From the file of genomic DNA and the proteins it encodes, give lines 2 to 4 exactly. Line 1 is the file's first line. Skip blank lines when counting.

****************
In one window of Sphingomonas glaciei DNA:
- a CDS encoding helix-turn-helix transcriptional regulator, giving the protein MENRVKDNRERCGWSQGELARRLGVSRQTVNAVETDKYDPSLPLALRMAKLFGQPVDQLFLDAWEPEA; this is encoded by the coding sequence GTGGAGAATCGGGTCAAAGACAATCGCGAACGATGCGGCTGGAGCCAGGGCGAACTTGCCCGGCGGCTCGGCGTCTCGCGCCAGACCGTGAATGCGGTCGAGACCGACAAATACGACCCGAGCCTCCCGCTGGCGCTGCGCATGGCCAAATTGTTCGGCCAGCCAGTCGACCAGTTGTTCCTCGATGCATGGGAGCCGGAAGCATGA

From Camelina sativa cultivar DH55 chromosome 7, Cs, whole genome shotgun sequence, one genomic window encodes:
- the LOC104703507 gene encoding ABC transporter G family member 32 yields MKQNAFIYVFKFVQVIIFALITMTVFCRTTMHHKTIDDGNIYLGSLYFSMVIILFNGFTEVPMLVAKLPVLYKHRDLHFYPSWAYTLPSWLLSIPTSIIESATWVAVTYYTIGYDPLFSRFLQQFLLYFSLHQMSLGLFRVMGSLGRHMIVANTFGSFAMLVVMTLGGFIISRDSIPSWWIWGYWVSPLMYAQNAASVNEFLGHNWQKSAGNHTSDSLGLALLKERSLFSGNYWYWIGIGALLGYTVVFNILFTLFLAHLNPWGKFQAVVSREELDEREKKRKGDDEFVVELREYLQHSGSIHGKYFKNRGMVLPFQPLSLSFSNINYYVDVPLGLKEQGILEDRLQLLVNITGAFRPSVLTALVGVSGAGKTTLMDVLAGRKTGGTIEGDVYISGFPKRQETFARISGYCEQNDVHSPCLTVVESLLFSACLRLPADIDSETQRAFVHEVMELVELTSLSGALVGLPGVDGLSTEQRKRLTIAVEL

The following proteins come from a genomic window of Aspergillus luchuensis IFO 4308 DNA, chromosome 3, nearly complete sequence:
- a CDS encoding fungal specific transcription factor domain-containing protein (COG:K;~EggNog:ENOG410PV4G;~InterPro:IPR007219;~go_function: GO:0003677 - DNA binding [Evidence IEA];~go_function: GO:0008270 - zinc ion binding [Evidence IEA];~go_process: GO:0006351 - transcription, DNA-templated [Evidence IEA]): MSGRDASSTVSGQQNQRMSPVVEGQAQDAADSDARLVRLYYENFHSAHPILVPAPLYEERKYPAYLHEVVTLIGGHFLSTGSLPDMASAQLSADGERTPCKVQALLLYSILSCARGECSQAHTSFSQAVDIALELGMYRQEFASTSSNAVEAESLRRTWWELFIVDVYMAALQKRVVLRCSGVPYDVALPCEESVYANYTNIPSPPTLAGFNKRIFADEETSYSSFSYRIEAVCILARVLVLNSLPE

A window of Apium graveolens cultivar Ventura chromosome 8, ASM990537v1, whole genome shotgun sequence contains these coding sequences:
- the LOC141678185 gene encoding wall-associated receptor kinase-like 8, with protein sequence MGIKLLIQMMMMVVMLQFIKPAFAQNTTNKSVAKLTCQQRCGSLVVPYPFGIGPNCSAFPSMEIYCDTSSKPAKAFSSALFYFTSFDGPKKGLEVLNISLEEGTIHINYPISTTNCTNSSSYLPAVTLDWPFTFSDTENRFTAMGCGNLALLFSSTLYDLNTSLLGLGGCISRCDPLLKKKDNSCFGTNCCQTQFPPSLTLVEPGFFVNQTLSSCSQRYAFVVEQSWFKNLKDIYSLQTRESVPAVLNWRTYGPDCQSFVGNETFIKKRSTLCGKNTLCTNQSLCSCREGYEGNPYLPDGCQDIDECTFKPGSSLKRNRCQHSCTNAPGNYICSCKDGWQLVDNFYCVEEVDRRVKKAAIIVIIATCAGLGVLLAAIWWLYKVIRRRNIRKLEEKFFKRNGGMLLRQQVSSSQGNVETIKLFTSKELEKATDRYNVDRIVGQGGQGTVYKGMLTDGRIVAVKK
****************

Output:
- a CDS encoding helix-turn-helix transcriptional regulator, giving the protein MENRVKDNRERCGWSQGELARRLGVSRQTVNAVETDKYDPSLPLALRMAKLFGQPVDQLFLDAWEPEA; this is encoded by the coding sequence GTGGAGAATCGGGTCAAAGACAATCGCGAACGATGCGGCTGGAGCCAGGGCGAACTTGCCCGGCGGCTCGGCGTCTCGCGCCAGACCGTGAATGCGGTCGAGACCGACAAATACGACCCGAGCCTCCCGCTGGCGCTGCGCATGGCCAAATTGTTCGGCCAGCCAGTCGACCAGTTGTTCCTCGATGCATGGGAGCCGGAAGCATGA

From Camelina sativa cultivar DH55 chromosome 7, Cs, whole genome shotgun sequence, one genomic window encodes:
- the LOC104703507 gene encoding ABC transporter G family member 32 yields MKQNAFIYVFKFVQVIIFALITMTVFCRTTMHHKTIDDGNIYLGSLYFSMVIILFNGFTEVPMLVAKLPVLYKHRDLHFYPSWAYTLPSWLLSIPTSIIESATWVAVTYYTIGYDPLFSRFLQQFLLYFSLHQMSLGLFRVMGSLGRHMIVANTFGSFAMLVVMTLGGFIISRDSIPSWWIWGYWVSPLMYAQNAASVNEFLGHNWQKSAGNHTSDSLGLALLKERSLFSGNYWYWIGIGALLGYTVVFNILFTLFLAHLNPWGKFQAVVSREELDEREKKRKGDDEFVVELREYLQHSGSIHGKYFKNRGMVLPFQPLSLSFSNINYYVDVPLGLKEQGILEDRLQLLVNITGAFRPSVLTALVGVSGAGKTTLMDVLAGRKTGGTIEGDVYISGFPKRQETFARISGYCEQNDVHSPCLTVVESLLFSACLRLPADIDSETQRAFVHEVMELVELTSLSGALVGLPGVDGLSTEQRKRLTIAVEL